The main types of instructions with regard to dilapidations are:
Interim schedules of dilapidations
These are served during a lease to ensure that tenants are complying with their ongoing duty to keep the property in good repair and decoration.
Acting for landlords or tenants, we have the experience and legal knowledge to ensure that claims prepared or negotiated are accurate and reasonable.
Landlords and tenants will, in most cases, have a duty under lease agreements to ensure that properties are kept in good condition during the term of a lease, not just at expiry. A property kept in good repair will ensure that your investment is protected.
Acting for landlords, we inspect their properties and, after careful consideration of the lease covenants and condition of the property, we prepare detailed schedules identifying the works that tenants need to carry out to meet their obligations. We then monitor tenants’ works to ensure they are carried out to the required standard or, if necessary in extreme circumstances, work with your legal advisors to obtain entry to carry out the works and recover the costs as a debt from them.
Tenant served with an interim schedule? We will review the landlord’s claim on your behalf, negotiate the schedule and timescales for completion of works to ensure your interests are protected. We can also manage the required works on your behalf if required. Defences to such claims are numerous, and the legal issues complex. As such, if you are served with an interim schedule of dilapidations, do not hesitate to contact us for advice.
Terminal / final schedules of dilapidations
These are prepared near, at or after expiry of a lease. Similar to an interim schedule, a terminal or final schedule will detail the tenant’s breaches of covenant and repairs required. However, as the lease is about to, or has ended, the claim will need to be quantified, including costs of each item of repair, reinstatement and decoration, potential loss of rent, service charge, professional fees and VAT.
For landlords, we prepare detailed schedules of dilapidations to reflect your loss as a result of the tenant’s non-compliance with the terms of the lease. In doing this, we always work closely with you and your property advisors to ensure realistic and accurate claims are prepared.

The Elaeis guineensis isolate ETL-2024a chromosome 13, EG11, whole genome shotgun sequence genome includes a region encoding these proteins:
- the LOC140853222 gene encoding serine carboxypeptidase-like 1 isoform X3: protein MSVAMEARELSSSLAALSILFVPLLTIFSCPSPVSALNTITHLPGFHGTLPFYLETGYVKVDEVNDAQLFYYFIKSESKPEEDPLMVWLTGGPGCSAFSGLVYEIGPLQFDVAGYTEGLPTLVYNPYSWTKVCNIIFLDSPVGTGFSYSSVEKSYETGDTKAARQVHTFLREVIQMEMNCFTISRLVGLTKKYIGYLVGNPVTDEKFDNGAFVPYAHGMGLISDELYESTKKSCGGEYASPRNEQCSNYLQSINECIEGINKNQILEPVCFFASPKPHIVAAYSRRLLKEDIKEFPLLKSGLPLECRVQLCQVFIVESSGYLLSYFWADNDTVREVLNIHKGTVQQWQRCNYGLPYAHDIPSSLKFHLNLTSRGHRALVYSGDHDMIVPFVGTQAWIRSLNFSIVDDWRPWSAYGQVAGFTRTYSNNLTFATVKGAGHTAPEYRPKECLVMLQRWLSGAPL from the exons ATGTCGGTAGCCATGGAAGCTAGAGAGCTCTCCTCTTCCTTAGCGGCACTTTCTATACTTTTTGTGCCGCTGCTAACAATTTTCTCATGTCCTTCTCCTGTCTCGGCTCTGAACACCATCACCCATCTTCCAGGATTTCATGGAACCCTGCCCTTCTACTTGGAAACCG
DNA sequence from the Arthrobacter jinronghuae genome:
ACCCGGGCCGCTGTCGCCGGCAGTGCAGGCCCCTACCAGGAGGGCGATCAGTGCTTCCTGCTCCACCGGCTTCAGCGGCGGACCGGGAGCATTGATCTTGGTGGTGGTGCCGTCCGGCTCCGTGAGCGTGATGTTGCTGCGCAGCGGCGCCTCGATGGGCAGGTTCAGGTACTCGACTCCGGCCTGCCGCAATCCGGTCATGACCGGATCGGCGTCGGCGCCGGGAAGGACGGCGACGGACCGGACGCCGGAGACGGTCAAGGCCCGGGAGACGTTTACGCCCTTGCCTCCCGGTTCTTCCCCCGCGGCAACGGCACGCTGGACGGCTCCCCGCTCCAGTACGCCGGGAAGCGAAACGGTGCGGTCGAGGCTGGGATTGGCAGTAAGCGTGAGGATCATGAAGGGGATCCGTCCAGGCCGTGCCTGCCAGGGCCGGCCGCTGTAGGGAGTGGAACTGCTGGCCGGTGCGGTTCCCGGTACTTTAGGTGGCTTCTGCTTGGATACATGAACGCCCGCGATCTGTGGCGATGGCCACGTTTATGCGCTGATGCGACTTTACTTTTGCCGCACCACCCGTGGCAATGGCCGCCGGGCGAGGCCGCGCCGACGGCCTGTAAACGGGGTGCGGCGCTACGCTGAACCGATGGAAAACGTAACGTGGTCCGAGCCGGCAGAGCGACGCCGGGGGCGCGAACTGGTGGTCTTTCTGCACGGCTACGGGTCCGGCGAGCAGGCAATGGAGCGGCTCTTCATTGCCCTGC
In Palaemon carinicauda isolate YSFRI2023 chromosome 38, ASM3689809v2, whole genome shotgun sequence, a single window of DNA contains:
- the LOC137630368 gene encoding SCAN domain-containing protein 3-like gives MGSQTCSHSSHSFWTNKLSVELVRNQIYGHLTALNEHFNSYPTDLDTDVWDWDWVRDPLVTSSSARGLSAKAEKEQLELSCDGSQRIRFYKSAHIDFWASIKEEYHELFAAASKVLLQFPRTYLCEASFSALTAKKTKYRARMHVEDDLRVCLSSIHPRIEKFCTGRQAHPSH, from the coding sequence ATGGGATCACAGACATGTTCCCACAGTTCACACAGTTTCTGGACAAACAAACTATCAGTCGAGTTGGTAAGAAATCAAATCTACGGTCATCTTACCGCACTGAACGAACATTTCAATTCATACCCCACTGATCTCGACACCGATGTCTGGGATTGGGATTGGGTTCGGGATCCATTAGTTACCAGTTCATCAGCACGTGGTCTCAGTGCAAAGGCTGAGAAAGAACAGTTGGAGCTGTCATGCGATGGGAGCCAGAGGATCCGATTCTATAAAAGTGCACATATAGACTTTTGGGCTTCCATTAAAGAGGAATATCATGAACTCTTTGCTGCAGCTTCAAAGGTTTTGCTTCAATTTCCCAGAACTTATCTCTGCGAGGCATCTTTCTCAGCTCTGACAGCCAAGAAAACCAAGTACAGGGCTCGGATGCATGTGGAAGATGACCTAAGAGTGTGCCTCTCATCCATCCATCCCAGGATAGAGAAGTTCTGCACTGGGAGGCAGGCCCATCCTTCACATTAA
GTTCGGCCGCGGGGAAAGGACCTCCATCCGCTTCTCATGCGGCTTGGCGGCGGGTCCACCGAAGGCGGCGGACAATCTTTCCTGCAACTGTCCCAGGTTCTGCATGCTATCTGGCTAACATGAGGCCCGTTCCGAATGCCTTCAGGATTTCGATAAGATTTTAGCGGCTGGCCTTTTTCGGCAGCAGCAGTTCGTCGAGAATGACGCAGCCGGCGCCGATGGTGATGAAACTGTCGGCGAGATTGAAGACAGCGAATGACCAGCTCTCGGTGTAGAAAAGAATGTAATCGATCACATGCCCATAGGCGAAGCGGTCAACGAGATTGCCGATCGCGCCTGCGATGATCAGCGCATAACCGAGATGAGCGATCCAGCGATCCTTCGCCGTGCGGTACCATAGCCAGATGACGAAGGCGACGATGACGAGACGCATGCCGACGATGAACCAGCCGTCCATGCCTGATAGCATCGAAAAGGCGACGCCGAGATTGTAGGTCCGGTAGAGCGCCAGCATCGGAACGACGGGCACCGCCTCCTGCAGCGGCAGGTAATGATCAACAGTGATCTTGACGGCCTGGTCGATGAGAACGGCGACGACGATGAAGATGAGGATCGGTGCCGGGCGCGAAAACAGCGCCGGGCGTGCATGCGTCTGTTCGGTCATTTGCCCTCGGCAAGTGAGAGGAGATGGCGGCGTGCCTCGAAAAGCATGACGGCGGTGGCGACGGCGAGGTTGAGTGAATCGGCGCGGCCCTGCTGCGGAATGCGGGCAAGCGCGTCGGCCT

Early consideration needs to be given to your intentions for the property. Whether any tenants’ alterations need to be removed? Are there a new tenants in waiting? Would you prefer the property to be left in repair, or a financial settlement? And we need to take into consideration current commercial market conditions. Ideally, we recommend that Building Surveyors are appointed at least 2-3 months in advance of expiry to enable all issues to be considered.
For tenants, is the scope of the landlord’s schedule and costs identified accurate? Is the standard of repair justified or could it be achieved by other methods? Can the claim be limited by statutory relief? Have the current commercial market conditions and landlord’s intentions for the property been taken into consideration? We will consider all of these issues and many more when reviewing and negotiating landlord’s claims on your behalf, to ensure a fair and reasonable financial settlement is agreed.
Dilapidation liability assessments
Plan ahead! In our experience it is generally always more cost effective for tenants to pre-empt a landlord’s claim for dilapidations to enable a planned approach to repairs required or enter into informed early negotiations with your landlord.
If your lease has only a few months or several years left to run, we recommend that future dilapidations claims be considered. An unexpected claim can be quite a shock to many tenants and the financial implications can be serious.
We carry out a thorough assessment of your leases / licences and survey the premises prior to preparing a detailed report identifying potential dilapidations issues. We will also provide estimates of costs for the works and strategic advice with regard to complying or defending this future claim. With this information, you can programme in phased repairs to suit your operation so the property is left in repair at expiry or, if operations do not allow this, appropriate funds can set aside to cover these potential futures costs.